Over all the time I spent at Tottenham Hotspur during Gareth Bale’s time there, I never saw him lift a weight once. All that power and strength? It is partly natural, and partly the development of a player who trained and played with such dedication that he became one of the great footballers of his generation.
It has been a wonderful year for Gareth, even if it might not be enough to win him the BBC Sports Personality of the Year award this time, after he was named on the shortlist. I am sure there will be other chances. Looking back at the relatively few footballers who have won the award, with the exception of Ryan Giggs in 2009, it tends to be given to players for their achievements in international, rather than domestic, football.
Watching Gareth when I worked at Spurs under Harry Redknapp, and then Andre Villas-Boas, I felt it was just a matter of time before he flourished into the player he has become. That was why there was no serious consideration to him being sold in the early days. Daniel Levy deserves credit on that front, too. He believed in Gareth.
I will never forget the night that Spurs played Inter Milan at San Siro in October 2010 and lost 4-3, having been 4-0 down at half-time. With his second-half hat-trick, that was the night Gareth’s career went to a different level, although it is often the small details that get lost along the way.
BBC Sports Personality 2014 Shortlist
BBC Sports Personality 2014 Shortlist
1/10 Gareth Bale
2/10 Charlotte Dujardin
3/10 Carl Froch
4/10 Kelly Gallagher (right) and Charlotte Evans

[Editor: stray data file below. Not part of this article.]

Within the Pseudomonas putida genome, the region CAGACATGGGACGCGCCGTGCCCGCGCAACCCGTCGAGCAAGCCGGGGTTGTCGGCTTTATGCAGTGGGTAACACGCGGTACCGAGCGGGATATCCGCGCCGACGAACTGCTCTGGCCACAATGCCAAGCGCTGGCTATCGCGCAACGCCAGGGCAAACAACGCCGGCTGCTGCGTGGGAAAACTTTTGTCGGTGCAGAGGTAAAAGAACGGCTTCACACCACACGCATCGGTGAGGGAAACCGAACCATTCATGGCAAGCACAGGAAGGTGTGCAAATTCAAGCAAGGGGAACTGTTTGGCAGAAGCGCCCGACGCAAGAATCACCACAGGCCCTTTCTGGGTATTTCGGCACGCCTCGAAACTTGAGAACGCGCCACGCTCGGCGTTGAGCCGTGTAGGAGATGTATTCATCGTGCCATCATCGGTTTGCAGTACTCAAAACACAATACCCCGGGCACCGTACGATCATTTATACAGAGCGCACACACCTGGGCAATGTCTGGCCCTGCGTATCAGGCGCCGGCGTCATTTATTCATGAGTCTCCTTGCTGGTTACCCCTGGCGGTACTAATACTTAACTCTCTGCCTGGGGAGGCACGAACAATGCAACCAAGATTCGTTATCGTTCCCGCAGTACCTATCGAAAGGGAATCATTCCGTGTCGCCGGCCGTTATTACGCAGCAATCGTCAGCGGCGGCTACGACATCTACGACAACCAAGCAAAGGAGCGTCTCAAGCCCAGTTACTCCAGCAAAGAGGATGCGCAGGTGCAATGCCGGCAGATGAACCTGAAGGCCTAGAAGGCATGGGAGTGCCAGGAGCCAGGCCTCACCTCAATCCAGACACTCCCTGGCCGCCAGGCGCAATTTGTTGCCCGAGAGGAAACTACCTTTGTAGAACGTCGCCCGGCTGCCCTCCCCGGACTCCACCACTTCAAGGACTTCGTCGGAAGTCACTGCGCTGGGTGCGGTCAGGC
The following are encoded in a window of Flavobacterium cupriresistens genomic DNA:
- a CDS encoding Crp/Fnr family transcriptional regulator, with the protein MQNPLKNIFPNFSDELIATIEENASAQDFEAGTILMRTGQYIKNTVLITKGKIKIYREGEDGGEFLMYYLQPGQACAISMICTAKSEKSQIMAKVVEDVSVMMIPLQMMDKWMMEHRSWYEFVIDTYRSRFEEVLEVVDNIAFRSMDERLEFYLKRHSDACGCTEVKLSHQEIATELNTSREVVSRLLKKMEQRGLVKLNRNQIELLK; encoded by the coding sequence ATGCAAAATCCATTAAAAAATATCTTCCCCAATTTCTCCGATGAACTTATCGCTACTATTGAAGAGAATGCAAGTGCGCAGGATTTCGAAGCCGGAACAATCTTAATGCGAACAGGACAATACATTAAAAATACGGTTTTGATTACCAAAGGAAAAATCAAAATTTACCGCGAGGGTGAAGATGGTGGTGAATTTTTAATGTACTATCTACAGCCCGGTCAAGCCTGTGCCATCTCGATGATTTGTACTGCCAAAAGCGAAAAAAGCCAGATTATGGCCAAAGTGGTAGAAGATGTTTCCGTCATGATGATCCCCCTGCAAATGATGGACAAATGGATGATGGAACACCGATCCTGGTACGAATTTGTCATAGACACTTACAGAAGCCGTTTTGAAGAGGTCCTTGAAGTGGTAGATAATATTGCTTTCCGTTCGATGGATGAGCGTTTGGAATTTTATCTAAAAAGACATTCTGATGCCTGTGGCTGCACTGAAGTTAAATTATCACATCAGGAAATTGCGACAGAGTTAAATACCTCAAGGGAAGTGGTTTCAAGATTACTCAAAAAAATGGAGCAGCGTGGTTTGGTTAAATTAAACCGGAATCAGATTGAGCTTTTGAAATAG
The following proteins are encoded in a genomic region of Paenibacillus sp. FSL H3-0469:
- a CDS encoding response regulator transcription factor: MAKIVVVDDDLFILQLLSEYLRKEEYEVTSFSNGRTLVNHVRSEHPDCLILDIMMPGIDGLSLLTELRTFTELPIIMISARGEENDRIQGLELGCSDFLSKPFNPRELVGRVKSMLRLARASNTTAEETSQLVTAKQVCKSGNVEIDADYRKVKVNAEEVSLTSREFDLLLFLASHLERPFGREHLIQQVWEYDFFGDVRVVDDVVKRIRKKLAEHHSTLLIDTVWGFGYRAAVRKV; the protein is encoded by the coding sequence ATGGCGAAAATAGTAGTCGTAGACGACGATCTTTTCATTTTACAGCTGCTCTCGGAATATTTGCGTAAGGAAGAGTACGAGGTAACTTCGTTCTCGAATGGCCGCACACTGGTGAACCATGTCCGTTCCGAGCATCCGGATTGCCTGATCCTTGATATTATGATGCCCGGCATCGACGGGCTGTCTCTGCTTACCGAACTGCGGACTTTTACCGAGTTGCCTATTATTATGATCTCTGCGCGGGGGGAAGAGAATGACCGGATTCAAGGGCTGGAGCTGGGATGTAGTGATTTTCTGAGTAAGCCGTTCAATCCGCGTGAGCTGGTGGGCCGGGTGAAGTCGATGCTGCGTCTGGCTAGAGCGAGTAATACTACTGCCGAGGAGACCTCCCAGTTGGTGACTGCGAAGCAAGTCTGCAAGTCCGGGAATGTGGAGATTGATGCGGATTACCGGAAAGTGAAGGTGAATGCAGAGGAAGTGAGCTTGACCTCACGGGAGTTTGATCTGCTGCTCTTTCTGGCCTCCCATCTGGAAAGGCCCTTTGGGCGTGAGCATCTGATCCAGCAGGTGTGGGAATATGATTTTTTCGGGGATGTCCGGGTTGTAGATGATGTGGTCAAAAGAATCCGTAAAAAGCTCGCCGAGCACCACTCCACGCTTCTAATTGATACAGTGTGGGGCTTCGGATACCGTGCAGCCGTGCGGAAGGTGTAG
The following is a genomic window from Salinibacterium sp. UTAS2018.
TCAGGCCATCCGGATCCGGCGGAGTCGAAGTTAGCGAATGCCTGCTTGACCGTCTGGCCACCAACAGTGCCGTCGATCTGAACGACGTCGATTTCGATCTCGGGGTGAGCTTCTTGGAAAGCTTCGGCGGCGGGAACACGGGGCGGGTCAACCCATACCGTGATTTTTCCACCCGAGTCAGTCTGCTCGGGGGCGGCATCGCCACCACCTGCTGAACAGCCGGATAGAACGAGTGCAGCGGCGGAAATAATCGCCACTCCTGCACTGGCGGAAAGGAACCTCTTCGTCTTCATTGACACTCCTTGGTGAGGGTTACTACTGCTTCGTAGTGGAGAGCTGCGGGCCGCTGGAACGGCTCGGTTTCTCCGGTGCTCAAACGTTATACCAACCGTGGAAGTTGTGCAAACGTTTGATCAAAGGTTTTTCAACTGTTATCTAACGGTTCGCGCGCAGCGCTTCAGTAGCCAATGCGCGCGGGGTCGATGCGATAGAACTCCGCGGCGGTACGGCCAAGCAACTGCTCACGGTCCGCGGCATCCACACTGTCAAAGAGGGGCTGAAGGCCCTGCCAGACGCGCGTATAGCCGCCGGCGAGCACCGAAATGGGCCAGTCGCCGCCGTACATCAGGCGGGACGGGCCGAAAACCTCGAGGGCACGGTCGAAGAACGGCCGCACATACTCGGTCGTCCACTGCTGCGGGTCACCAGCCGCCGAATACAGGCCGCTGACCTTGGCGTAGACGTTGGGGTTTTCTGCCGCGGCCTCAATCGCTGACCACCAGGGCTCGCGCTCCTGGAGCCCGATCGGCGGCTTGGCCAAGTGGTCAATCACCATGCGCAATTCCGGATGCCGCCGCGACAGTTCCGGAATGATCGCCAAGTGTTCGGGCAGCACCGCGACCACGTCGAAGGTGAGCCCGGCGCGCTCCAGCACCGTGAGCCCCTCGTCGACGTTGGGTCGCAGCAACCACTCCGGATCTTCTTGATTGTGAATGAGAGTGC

Skier and Guide
5/10 Lewis Hamilton
Formula One Driver
6/10 Rory McIlroy
7/10 Jo Pavey
8/10 Adam Peaty
9/10 Max Whitlock
10/10 Lizzy Yarnold
The dressing room that night at half-time at San Siro was like hell. Our goalkeeper Heurelho Gomes had been sent off. Harry’s blood pressure was going off the scale. I had been watching the game from the stands and before Harry spoke to the players, he gathered those of us in his staff together in a little side-room for a chat.
It was suggested that he take Gareth off, rest him for the weekend and thicken up the midfield to stop it getting any worse. Harry was adamant: Gareth was our best attacking player, we were not going to substitute him.
He went on to score that hat-trick and took apart Maicon, the Brazilian right-back, in the second half. When we came back on the plane to London that night the mood was not that of a team which had been beaten. In some respects it felt like a win. At home, Gareth did the same again and we won 3-1.
We always believed he had potential, he just needed a run in the team and he got it when Benoît Assou-Ekotto was injured in January 2010. The trick was changing Gareth from a left-back to a left-winger, and then to the kind of all-round attacking player who runs at the heart of the opposition defence, like Cristiano Ronaldo.